generating a magnetic field from the current;
penetrating the rail with the magnetic field; and
generating an ultrasonic wave in the rail using the magnetic field.
9. A method in accordance with claim 8 wherein supplying a current to the at least one magnetic exciter further comprises supplying a current pulse to the at least one magnetic exciter.
10. A method in accordance with claim 8 wherein penetrating the rail with the magnetic field further comprises:
penetrating the rail with the magnetic field such that the strength of the magnetic field is greater than the magnetic saturation point of the rail; and
wherein generating the ultrasonic wave in the rail comprises generating a shaped acoustic pulse in the rail.
11. A method in accordance with claim 8 wherein generating a an ultrasonic wave in the rail further comprises generating a longitudinal wave in the rail.
12. A method in accordance with claim 1 wherein discharging the energy storage circuit further comprises:
discharging the energy storage circuit through a first magnetic exciter at a predetermined frequency; and
discharging the energy storage circuit through a second magnetic exciter laterally positioned a predetermined distance d1 from the first magnetic exciter such that a wave in the rail generated by the second magnetic exciter is superimposed upon a wave generated by the first magnetic exciter passing the second magnetic exciter.
13. A method in accordance with claim 1 wherein discharging the energy storage circuit further comprises:
discharging the energy storage circuit through the at least one magnetic exciter at a first predetermined frequency;
varying at least one of a capacitance, a resistance, an inductance, and a switching circuit of the energy storage circuit; and
discharging the energy storage circuit through the at least one magnetic exciter at a second predetermined frequency different from the first predetermined frequency.
14. A method in accordance with claim 1 wherein locating at least one magnetic exciter adjacent to the rail further comprises locating the at least one magnetic exciter at least partially within a rail tie.
15. An apparatus for inducing ultrasonic waves into a railroad rail, said apparatus comprising:
at least one magnetic exciter adjacent to said rail;
an energy storage circuit electrically coupled to said at least one magnetic exciter, said energy storage circuit configured to supply a shaped current pulse to said at least one magnetic exciter to induce ultrasonic waves into said railroad rail; and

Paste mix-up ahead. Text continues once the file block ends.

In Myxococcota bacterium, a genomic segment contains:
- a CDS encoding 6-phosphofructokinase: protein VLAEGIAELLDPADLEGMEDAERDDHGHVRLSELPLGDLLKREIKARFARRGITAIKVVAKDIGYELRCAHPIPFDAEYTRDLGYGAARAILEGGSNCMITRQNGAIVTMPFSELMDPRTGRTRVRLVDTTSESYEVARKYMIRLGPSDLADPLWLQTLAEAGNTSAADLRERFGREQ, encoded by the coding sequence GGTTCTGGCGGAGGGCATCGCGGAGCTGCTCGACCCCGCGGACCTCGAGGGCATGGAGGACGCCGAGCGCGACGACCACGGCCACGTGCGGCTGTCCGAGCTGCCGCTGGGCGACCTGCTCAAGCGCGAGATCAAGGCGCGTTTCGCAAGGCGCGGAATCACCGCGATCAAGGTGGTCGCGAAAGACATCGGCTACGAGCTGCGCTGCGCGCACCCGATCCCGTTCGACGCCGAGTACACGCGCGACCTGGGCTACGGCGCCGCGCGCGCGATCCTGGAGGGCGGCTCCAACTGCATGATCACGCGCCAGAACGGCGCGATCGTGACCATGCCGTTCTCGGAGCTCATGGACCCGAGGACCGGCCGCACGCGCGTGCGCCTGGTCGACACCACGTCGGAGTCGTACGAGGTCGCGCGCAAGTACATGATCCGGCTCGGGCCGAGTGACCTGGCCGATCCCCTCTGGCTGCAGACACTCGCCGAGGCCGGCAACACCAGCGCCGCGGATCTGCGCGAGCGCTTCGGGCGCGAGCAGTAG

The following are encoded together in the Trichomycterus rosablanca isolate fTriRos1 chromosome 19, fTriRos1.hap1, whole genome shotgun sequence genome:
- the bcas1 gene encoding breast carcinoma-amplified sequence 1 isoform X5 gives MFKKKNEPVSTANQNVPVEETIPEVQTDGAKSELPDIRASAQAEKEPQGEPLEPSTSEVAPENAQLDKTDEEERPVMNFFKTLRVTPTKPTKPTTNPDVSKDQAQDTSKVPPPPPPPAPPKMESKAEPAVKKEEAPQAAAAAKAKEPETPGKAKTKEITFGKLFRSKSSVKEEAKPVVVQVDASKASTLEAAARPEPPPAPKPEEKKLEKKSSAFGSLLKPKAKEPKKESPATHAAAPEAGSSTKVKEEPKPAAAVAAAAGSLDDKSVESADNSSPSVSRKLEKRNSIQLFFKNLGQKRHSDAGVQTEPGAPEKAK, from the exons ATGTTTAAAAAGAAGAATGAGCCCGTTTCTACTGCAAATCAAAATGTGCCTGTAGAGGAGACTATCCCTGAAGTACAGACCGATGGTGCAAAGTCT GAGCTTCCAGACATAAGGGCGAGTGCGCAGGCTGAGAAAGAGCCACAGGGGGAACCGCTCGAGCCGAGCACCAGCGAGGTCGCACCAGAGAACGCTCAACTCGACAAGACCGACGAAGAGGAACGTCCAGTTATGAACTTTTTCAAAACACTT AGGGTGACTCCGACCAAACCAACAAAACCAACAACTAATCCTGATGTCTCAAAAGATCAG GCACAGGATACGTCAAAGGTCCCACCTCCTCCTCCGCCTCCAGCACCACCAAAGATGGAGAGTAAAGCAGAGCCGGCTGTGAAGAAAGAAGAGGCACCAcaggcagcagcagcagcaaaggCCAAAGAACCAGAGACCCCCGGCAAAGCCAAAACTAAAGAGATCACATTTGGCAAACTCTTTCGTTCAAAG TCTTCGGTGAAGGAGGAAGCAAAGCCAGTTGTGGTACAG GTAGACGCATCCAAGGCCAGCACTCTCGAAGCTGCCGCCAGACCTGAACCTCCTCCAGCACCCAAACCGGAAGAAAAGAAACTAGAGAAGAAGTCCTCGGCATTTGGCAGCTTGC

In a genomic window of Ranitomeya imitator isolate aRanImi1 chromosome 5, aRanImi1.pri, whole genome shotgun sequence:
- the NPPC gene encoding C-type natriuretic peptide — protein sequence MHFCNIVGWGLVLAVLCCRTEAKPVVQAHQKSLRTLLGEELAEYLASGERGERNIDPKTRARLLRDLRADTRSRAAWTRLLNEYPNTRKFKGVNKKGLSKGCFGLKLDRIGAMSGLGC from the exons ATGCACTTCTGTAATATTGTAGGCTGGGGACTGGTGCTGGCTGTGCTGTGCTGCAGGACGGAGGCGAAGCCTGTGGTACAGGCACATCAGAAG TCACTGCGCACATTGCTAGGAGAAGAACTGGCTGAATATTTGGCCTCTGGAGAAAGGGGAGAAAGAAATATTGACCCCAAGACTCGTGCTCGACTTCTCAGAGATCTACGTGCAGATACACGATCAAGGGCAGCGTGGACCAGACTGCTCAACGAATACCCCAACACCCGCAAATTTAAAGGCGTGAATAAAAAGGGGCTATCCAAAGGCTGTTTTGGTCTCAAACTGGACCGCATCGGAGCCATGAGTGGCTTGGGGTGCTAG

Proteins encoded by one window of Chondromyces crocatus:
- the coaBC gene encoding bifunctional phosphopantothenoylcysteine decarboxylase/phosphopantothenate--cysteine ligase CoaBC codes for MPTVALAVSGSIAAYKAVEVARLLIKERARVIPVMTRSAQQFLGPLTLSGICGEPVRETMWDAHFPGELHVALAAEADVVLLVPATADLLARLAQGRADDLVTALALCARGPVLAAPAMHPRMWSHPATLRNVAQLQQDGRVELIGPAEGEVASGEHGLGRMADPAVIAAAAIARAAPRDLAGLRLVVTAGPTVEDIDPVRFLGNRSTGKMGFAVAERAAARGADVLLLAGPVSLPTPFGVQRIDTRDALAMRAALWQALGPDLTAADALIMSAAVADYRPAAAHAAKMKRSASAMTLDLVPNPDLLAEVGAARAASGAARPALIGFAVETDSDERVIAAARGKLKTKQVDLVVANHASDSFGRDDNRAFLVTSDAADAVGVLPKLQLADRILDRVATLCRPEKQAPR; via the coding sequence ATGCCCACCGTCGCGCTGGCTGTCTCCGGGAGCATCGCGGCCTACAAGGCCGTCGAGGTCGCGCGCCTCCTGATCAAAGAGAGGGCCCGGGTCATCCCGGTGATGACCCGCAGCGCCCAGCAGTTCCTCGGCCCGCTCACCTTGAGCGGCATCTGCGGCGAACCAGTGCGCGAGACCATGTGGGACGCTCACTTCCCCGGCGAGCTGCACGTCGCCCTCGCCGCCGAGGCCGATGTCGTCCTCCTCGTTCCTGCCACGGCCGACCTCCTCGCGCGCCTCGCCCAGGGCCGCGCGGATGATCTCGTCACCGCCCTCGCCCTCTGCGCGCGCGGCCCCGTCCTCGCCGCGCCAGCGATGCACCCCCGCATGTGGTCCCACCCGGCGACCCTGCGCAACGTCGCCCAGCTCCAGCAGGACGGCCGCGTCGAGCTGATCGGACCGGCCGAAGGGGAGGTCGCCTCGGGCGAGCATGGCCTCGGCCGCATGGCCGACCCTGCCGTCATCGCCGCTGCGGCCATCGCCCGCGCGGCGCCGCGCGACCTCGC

a power source electrically coupled to said energy storage circuit and configured to charge the energy storage circuit with electrical energy.
16. An apparatus in accordance with claim 15 wherein said at least one magnetic exciter comprises:
an emitting face comprising a planar face;
a magnetic core adjacent said emitting end; and
a winding surrounding at least a portion of said magnetic core.
17. An apparatus in accordance with claim 16 wherein said core is configured to facilitate emitting a magnetic field perpendicular to said planar face of said emitting end.
18. An apparatus in accordance with claim 15 wherein said energy storage circuit is configured to supply simultaneous pulses to a plurality of exciters spaced laterally a distance d1 apart, wherein a first node is defined by an intersection of a longitudinal axis of a first magnetic exciter and a longitudinal axis of the rail, a second node is defined by an intersection of a longitudinal axis of a second magnetic exciter and a longitudinal axis of the rail, such that distance d1 is a lateral distance between the first node and the second node, the pulses being timed to superimpose a longitudinal wave upon an existing longitudinal wave in the rail.
19. An apparatus in accordance with claim 18 wherein said energy storage circuit is configured to supply sequential pulses to the plurality of exciters.
20. An apparatus in accordance with claim 15 wherein said energy storage circuit is configured to supply a current pulse to said at least one exciter such that the magnetic field generated by said at least one magnetic exciter exceeds the saturation flux density of the rail.
21. An apparatus in accordance with claim 15 wherein said energy storage circuit is configured to control a current pulse shape supplied to said at least one magnetic exciter.
22. A railroad locomotive comprising:
a platform having a first end and a second end;
a propulsion system coupled to said platform for supporting and propelling said platform on a pair of rails; and